A browser plug-in that prompts an automatic pop-up when users search for information on self-harm or taking their own life is launched in the UK today (10 September) - World Suicide Prevention Day. https://www.iasp.info/wspd2021/
The brainchild of Alice Hendy, who in 2020 lost her brother, Josh, to suicide when he was just 21, the new tool is called R;pple. http://www.ripplesuicideprevention.com/.
Free to download and available now, R;pple provides support and resources for people suffering poor mental health and feeling hopeless.
The pop-up comprises a message of hope and signposts to a range of free support resources such as helplines, text services and webchats that are available 24/7 from mental health charities.
Explaining the concept, which relates to her own experience, Alice said: “It's called R;pple because, on average, 135 people are impacted every time somebody takes their own life. The ripple-effect is extensive, as my family and Josh’s wider circle know only too well.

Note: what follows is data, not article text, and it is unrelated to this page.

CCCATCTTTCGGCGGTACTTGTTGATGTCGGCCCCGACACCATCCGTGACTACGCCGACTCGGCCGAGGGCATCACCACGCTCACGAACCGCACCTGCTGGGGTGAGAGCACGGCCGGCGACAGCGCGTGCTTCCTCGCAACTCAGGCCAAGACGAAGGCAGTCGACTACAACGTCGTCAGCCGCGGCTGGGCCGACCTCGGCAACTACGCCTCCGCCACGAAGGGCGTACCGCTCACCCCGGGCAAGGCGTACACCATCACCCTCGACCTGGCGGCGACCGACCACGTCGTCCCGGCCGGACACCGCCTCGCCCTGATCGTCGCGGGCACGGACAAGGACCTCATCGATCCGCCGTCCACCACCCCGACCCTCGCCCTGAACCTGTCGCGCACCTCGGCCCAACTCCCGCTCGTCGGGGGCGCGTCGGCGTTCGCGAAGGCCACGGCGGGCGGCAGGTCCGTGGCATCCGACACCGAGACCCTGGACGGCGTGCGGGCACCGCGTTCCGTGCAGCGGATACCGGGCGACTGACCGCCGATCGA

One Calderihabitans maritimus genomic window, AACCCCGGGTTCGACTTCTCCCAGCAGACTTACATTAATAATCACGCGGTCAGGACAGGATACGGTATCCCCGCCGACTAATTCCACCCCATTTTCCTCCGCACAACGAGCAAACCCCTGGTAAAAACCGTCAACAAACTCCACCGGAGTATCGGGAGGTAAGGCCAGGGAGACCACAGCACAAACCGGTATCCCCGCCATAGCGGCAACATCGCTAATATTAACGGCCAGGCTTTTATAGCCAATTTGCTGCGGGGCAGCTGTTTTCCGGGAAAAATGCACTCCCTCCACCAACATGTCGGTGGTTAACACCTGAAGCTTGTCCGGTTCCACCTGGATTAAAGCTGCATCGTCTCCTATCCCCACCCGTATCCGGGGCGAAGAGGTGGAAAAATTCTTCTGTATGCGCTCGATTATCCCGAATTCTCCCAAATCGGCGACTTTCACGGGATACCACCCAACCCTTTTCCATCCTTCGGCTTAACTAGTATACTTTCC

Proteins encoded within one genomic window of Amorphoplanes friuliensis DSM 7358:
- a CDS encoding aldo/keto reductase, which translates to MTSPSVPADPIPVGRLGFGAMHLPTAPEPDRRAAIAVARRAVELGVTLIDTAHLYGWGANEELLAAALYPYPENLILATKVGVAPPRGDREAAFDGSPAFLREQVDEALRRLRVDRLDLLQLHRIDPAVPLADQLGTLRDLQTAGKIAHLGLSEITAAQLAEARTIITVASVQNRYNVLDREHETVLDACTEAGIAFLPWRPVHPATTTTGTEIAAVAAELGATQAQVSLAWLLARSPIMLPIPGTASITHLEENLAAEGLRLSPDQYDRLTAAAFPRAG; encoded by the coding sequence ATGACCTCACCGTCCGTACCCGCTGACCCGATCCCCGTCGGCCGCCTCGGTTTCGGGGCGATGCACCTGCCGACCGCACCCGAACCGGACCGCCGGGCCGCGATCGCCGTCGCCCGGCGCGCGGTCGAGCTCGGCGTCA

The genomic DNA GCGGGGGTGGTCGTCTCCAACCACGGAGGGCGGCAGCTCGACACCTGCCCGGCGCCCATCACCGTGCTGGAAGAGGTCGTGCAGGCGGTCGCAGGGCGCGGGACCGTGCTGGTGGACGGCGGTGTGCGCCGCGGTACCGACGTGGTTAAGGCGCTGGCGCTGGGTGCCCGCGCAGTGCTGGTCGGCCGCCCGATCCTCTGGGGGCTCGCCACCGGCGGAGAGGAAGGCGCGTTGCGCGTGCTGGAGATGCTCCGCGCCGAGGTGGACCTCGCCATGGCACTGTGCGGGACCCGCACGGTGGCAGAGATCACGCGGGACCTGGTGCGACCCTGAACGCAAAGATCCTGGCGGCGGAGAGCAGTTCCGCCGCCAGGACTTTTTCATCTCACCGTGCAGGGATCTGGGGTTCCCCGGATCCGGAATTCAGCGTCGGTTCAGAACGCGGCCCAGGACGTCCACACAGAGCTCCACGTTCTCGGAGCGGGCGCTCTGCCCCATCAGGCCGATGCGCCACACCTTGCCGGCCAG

“I want to help ensure individuals experiencing a mental health crisis and searching for self-harmful content online are offered hope and options for support when they need it.”
The tool has already been taken up by high-profile organisations including Universities UK and Network Rail as a means of providing staff and students with mental health signposting, should they need it.
R;pple is available to download now as an extension for Google Chrome with Firefox, Microsoft Edge, Opera and Safari to follow soon.
Alice also plans to roll out the technology as a parental control option and hopes it will be taken up by UK education providers.